The Midnight Gate by Helen Stringer--Twelve-year-old Belladonna Johnson, who lives with the ghosts of her parents, once again teams up with her classmate Steve, whose mother has suddenly disappeared, when they are given a dangerous assignment by a ghostly monk involving a return to the Dark Times.

The Empire of Gut and Bone by M.T. Anderson Brian and Gregory have come to New Norumbega for a reason — to convince the Norumbegans to intervene and save North America from invasion. But instead, the two boys find themselves caught up in both a rebellion and a murder mystery after one of the Norumbegan leaders is sent to sleep … permanently.

Thursday, August 18, 2011

back to school

It's back to school time! It seems the summer flew by. Our summer reading program was super successful, with 777 kids reading...wait for it....11,019 books! Did I just hear a gasp? Oh, that was me... but isn't that unbelievable? Congratulations to all you ragin' readers out there and their parents!

Now here are some books that will ease the transition from summer fun to school excitement:

This book expands upon the ten rules you should know before you go to school. Cute and funny!

Louise the Big Cheese is determined to make the grade in school this year and that means straight A's. But she's stuck with the toughest teacher ever. Will Louise make the grade?

On the first day of the new school year, the Berenstain cubs are reminded that "though school is a challenge, it can also be fun."

Amelia Bedelia is ready to learn, but it's the class that gets a lesson in reading, writing, and ridiculousness! Pull back the flaps to peek at Amelia Bedelia's school day.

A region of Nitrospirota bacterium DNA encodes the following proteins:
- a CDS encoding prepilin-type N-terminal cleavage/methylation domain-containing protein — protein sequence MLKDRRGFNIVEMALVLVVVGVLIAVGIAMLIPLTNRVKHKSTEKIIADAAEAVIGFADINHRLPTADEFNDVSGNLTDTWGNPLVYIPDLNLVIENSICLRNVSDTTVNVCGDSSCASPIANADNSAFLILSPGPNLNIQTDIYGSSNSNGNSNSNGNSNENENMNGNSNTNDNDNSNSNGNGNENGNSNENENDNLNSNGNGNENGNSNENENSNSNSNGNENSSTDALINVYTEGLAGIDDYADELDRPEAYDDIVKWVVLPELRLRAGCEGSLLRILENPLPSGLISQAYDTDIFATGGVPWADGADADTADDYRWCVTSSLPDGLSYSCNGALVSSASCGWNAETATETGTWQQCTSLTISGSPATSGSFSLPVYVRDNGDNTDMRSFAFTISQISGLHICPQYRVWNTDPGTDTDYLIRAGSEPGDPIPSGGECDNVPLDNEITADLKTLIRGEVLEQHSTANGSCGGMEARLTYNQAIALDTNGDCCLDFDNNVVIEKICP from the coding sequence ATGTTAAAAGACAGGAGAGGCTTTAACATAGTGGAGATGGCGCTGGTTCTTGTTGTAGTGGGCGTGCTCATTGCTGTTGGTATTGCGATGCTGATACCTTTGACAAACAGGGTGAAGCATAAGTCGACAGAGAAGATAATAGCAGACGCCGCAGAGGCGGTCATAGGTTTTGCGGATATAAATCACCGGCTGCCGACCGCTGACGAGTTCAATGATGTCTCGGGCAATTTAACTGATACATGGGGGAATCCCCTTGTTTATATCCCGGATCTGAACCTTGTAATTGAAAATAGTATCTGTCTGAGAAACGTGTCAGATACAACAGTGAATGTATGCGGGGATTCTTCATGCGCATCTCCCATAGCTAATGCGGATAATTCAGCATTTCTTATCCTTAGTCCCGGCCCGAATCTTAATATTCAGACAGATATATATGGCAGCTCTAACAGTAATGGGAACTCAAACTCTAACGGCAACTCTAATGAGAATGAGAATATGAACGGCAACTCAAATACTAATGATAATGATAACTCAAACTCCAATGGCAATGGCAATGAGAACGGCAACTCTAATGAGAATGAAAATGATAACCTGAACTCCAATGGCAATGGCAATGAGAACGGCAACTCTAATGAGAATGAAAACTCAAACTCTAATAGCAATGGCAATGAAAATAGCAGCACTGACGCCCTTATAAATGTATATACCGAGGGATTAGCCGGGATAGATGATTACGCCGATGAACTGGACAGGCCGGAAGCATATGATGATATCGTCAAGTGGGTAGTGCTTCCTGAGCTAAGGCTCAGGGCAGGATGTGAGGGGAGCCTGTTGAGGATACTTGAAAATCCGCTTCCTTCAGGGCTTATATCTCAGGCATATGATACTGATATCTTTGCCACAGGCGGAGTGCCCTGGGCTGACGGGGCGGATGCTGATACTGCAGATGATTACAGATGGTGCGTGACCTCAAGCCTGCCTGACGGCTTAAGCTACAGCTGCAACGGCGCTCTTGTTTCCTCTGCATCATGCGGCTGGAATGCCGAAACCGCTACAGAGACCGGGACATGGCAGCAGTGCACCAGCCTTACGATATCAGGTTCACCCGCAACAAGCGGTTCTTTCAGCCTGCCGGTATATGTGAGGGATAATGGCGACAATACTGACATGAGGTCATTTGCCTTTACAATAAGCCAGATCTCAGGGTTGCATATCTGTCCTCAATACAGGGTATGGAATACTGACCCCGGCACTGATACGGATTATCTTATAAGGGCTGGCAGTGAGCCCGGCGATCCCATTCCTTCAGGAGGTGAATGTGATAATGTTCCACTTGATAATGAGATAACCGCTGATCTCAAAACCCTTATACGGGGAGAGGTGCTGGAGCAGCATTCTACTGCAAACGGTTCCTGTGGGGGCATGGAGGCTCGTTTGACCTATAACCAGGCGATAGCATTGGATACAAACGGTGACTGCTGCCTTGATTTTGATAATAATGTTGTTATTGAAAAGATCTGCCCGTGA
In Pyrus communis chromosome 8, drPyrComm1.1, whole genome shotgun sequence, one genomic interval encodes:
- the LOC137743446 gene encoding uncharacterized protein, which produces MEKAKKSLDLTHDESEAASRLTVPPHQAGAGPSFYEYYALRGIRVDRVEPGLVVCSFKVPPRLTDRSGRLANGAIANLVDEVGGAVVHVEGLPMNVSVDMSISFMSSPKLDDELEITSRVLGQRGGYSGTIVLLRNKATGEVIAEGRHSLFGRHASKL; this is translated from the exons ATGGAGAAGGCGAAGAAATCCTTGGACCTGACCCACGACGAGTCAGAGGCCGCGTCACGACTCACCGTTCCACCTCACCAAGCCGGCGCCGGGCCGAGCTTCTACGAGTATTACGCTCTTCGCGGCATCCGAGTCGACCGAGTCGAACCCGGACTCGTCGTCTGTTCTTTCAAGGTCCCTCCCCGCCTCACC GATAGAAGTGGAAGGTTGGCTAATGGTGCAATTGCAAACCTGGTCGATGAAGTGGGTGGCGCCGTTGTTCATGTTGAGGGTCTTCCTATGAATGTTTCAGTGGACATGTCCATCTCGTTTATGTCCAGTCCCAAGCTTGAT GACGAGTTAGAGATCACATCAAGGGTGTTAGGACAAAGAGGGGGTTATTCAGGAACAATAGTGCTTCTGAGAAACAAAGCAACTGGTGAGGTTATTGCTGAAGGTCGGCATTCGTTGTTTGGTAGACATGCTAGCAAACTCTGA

Hudson, who loves to make things but hates going to school, fails a spelling test and meets with a special teacher, who discovers Hudson has a very different way of learning things.


Simon the rabbit does not want to go to his first day of school, but by the time his mother comes to take him home, he is having such a good time that he does not want to leave.

Summer is over and Tortoise must summon the courage to go back to school.

Being new in school is never easy for monsters except in Transylvania where all the schoolchildren are monsters too. Funny graphic novel!

Monica has the chance of a lifetime: she's been asked to ride with her friends in a parade! But the problem is, the parade is for the Rock Creek football team, and they're Pine Tree Middle School's rivals in the big game. How can she support her school and her friends from Rock Creek, and still ride in the parade?

When thirteen-year-old David Greenberg's best friend makes the start of middle school even worse than he feared it could be, David becomes friends with Penny, who shares his love of television shows and posts one of their skits on YouTube, making them wildly popular--online, at least.

Each morning, student Ron Faster hurries to Harvey N. Trouble School, where he encounters such staff members as science teacher Ms. Roxanne Pebbles, music instructor Mrs. Doremi Fasollatido, and the resigning janitor Mr. Iquit.

Tuesday, April 19, 2011

3:15 app by Patrick Carmen

Patrick Carmen has created an app that contains three short 15 minute scary stories that kids can experience by reading, watching a short video or listening as the story is narrated. Carmen hopes it will bring kids to reading, using the tools that they consider essential today. Readers will find the story filled with interactive clues that they can use to unlock more content on the website. Sounds similar to 39 Clues, doesn't it?